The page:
The biggest challenge in my mind was that every surface of the #1 Train was covered with graffiti- doors, windows, seats, maps, cielings…i am sure if a passenger sat still enough they would be tagged too. It was a liberarting time for graffiti artists. Their artistic expression, however, not only was sort of depressing and dirty – but it also prevented the brave souls who boarded the train any sense what might be happening outside their car. Once you were in – you abdicated all control of your life to something higher (or lower) than yourself. That was quite a leap of faith given the train stopped through some of the more down-trodden neighborhoods in Manhattan often making riders solitary passengers in their own car. Who knew who or what was in the other cars or on the other side of the subway doors once the train had stopped.
The #1 Train provided the ridership with mind-numbing displays of human waste, destitution and depravity. I liked to think being a freckle-faced red head who looked like she was from Omaha might have been interpreted as the ‘Stay-the-Fuck-Away-From-Me-Cuz-I-Have-To-Be-One-Messed-Up-Mutha’-To-Be-Here-On-This-Train-Looking-Like-This-White-Girl-Shit-with-Penny-Fucking-Loafers-You-Mutha’-Fucka-I-Mess-You-Up-You-Even-Look-At-Me-Trying-Not-To-Sleep-Shit-I-Got-Razor-Blades-In-My-Mouth-I-Will-Whip-Them-Out-Before-You-Know-What-Hit-You’ type of depraved being who others needed to avoid themselves.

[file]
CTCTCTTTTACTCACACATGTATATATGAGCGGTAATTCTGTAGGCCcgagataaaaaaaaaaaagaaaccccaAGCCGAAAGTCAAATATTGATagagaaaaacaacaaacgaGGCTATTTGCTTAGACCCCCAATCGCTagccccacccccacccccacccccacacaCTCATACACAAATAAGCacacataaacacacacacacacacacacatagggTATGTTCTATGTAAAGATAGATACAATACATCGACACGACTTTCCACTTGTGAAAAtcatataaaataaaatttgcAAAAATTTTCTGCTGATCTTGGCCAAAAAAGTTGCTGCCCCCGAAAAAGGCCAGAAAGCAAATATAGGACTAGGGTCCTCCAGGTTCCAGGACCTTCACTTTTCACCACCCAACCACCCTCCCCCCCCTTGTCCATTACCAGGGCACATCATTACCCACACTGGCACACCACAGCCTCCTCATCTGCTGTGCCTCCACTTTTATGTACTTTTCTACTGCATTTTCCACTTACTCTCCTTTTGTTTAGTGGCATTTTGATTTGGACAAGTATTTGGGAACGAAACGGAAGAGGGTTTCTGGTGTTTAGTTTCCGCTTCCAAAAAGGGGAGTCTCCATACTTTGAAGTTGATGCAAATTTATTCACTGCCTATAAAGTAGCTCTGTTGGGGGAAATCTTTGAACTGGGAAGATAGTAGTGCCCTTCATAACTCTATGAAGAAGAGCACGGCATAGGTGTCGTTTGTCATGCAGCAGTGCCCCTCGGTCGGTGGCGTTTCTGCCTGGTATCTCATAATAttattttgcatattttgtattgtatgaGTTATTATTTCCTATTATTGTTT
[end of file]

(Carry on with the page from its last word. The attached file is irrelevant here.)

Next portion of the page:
I liked living. I even liked my crappy-paycheck-to-paycheck quality of life. I didn’t enjoy the stress of the #1 Train. So it was often, almost always, that I had no other course of action but to exercise option #2 – The Express Bus.
The Express Bus served the Riverdale Community with mid-town direct service (with just a few…NOTE: 25….stops in between) for the cost of roughly twice the price of the subway. It hurt each and every time I put in my hard-earned and desperately saved one-way fee of $3.50 into the hopper thingamagig.
I rationalized this ransom payment by creating a swanky aura of the Express Bus. It started with the self selection by leaving the City Bus Stop crowd to step up to the driver. His cap matched his uniform. No tokens were accepted – only cash or a ticket. The windows were darkened affording you a private ride. There was air conditioning in the summer and heat in the winter. Riders could request the driver adjust the temperature to their liking! Unlike city buses, a center aisle took passengers to one of many forward facing seats. There was even a rack overhead to store your belongings. There was never a muttering person with too many bags or questionable personal hygene practices. Try as I might to convince myself, the Express Bus was hardly swanky.